The speaker of the House of Representatives, Mike Johnson, has delivered his verdict on the separation of church and state: it is a “misnomer”.
The second-in-line to the presidency informed Americans on Tuesday that their time-honored conception of one of the founding principles of the country was a “misunderstanding”. Speaking to CNBC’s Squawk Box, he tried to turn the conventional wisdom about the founders’ intentions on its head and claimed what they really wanted was to stop government interfering with religion, not the other way around.
“The separation of church and state is a misnomer,” the speaker said in an interview with the TV channel from the US Capitol. “People misunderstand it. Of course, it comes from a phrase that was in a letter that Jefferson wrote. It’s not in the constitution.”
Johnson was referring to Thomas Jefferson’s letter to the Danbury Baptist Association of Connecticut, written in 1802 when the third president was in the White House. It makes clear that the founding fathers subscribed to a powerful separation of church and state, which they enshrined in the establishment clause of the first amendment.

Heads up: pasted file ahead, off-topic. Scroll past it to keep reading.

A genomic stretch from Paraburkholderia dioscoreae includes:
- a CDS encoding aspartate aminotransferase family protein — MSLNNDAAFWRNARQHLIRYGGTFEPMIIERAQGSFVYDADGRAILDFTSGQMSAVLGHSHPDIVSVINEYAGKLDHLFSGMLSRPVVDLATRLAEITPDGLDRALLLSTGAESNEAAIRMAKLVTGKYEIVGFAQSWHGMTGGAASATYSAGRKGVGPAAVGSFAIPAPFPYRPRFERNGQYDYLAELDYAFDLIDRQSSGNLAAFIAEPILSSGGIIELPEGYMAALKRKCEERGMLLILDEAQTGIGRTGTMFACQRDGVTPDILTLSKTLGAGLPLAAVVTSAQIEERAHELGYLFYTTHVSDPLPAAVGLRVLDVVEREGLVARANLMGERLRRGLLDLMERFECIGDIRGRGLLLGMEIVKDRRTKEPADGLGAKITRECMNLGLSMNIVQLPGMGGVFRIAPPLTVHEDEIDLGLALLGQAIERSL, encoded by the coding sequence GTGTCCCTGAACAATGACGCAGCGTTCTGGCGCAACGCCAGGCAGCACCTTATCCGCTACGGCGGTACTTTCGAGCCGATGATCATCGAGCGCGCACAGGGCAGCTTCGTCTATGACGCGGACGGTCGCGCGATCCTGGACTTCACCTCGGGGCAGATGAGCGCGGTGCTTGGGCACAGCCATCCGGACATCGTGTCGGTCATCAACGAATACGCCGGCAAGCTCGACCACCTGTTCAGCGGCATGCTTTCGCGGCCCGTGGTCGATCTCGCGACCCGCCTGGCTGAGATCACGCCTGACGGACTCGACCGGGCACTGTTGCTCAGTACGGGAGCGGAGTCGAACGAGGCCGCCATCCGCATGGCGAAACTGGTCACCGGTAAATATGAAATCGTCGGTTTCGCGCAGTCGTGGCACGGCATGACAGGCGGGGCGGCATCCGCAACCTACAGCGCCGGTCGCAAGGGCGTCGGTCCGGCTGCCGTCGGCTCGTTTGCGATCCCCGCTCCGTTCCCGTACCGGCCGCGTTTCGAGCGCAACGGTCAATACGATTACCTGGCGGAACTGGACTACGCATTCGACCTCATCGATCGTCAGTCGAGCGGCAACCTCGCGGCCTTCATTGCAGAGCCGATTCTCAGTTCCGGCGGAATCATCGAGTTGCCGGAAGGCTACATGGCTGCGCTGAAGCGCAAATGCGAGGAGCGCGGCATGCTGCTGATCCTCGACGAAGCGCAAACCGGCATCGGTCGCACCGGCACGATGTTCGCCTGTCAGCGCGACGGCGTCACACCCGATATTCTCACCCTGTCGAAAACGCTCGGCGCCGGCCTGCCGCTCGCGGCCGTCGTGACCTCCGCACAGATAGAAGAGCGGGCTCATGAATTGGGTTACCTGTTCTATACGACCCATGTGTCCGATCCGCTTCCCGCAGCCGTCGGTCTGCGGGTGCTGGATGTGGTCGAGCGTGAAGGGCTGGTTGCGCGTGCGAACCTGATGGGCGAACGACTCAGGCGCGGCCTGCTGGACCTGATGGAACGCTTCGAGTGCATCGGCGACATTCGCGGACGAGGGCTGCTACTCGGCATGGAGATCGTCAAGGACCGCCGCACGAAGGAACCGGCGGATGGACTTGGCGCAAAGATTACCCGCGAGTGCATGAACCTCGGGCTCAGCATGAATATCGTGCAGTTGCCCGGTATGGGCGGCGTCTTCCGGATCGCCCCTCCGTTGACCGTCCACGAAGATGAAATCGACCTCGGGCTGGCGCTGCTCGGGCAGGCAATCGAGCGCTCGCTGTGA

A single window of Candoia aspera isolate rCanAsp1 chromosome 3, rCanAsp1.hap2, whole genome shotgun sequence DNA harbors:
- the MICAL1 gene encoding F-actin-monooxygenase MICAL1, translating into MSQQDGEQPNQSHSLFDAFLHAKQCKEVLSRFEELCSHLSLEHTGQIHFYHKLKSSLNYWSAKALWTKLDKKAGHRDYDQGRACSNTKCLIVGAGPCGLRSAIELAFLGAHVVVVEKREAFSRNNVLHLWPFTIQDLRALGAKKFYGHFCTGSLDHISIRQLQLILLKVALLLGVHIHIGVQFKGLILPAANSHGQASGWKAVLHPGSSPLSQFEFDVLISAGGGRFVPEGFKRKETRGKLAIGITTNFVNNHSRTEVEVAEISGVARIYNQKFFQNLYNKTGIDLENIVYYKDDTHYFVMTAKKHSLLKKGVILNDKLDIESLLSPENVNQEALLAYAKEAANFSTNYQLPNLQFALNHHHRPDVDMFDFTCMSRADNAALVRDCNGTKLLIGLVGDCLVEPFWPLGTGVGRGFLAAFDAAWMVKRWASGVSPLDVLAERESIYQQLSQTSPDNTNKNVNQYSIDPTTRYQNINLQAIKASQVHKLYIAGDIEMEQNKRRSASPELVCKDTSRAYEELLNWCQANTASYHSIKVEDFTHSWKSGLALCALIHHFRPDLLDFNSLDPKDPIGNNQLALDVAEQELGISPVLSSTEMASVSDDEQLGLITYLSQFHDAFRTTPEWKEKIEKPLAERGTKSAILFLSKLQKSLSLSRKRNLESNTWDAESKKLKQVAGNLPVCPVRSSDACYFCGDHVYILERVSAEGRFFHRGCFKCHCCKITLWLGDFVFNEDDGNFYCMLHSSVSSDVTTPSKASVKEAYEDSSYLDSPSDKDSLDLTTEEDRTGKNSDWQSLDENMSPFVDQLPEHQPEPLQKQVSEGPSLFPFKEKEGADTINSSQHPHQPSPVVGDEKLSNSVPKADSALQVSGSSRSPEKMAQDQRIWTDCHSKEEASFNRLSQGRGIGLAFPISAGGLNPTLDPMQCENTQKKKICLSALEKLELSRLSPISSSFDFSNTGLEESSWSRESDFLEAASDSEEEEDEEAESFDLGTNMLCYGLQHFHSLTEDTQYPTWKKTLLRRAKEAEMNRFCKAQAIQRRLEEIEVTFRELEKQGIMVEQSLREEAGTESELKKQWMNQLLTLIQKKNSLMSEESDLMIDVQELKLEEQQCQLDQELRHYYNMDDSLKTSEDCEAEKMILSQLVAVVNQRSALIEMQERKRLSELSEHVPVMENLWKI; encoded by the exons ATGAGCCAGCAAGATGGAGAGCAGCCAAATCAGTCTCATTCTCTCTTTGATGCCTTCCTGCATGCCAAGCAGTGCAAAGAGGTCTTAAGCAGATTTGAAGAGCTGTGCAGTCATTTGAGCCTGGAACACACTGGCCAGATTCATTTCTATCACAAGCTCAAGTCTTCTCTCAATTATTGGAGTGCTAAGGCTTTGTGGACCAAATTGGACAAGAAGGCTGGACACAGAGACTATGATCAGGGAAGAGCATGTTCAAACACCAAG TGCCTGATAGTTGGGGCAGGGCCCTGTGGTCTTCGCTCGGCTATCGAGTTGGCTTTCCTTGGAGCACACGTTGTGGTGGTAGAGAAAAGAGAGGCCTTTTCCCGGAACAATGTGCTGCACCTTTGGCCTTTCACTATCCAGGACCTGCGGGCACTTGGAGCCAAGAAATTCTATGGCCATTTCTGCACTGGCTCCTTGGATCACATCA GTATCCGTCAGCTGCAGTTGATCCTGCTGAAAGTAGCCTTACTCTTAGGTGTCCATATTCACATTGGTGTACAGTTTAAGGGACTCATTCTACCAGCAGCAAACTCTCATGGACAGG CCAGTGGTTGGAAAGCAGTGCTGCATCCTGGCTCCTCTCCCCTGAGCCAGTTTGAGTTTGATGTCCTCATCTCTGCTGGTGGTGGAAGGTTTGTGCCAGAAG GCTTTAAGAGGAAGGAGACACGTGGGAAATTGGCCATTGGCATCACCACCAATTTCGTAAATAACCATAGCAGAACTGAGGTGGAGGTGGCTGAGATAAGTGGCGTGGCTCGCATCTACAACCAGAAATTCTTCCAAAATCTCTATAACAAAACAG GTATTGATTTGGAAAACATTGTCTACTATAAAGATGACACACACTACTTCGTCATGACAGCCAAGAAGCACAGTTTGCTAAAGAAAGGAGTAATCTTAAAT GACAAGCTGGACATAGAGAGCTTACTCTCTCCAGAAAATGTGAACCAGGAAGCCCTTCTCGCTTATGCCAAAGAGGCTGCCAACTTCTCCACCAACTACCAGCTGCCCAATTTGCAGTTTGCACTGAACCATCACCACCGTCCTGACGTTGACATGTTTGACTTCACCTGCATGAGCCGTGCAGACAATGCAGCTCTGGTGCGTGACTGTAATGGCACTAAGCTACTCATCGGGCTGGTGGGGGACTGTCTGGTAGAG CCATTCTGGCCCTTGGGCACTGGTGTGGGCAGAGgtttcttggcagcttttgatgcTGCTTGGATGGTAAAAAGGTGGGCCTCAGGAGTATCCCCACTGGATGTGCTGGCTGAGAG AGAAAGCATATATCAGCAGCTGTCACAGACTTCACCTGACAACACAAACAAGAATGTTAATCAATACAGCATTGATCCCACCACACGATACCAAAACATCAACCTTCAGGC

Jefferson in his letter quotes the establishment clause saying that Congress should “make no law respecting an establishment of religion, or prohibiting the free exercise thereof”. He goes on to say that it builds “a wall of separation between Church & State”.
Johnson’s contentious remarks fall in line with years of effort on his part to bring Christianity into the center of American politics. The New York Times has dubbed him the first Christian nationalist to hold the powerful position of speaker.
In the CNBC interview, Johnson was asked to explain the unusual sight of him praying along with a group of other members of Congress on bended knee on the floor of the House shortly after he was sworn in as speaker.
He has made no attempt to obscure his religious fervor. He told Fox News that anyone who wanted to know what he thought about any issue should “go pick up a Bible off your shelf and read it – that’s my worldview”.
That worldview goes as far as to cast the US not as a democracy but as a “biblical” republic, as he stated in a 2016 interview. Before he entered politics as a member of the Louisiana legislature in 2015 he worked for many years as senior lawyer for the extremist Alliance Defense Fund.
The same group, renamed the Alliance Defending Freedom (ADF), has spearheaded attacks on LGBTQ+ rights before the US supreme court and played an important hand in the overturning of the right to an abortion in the court’s Dobbs decision.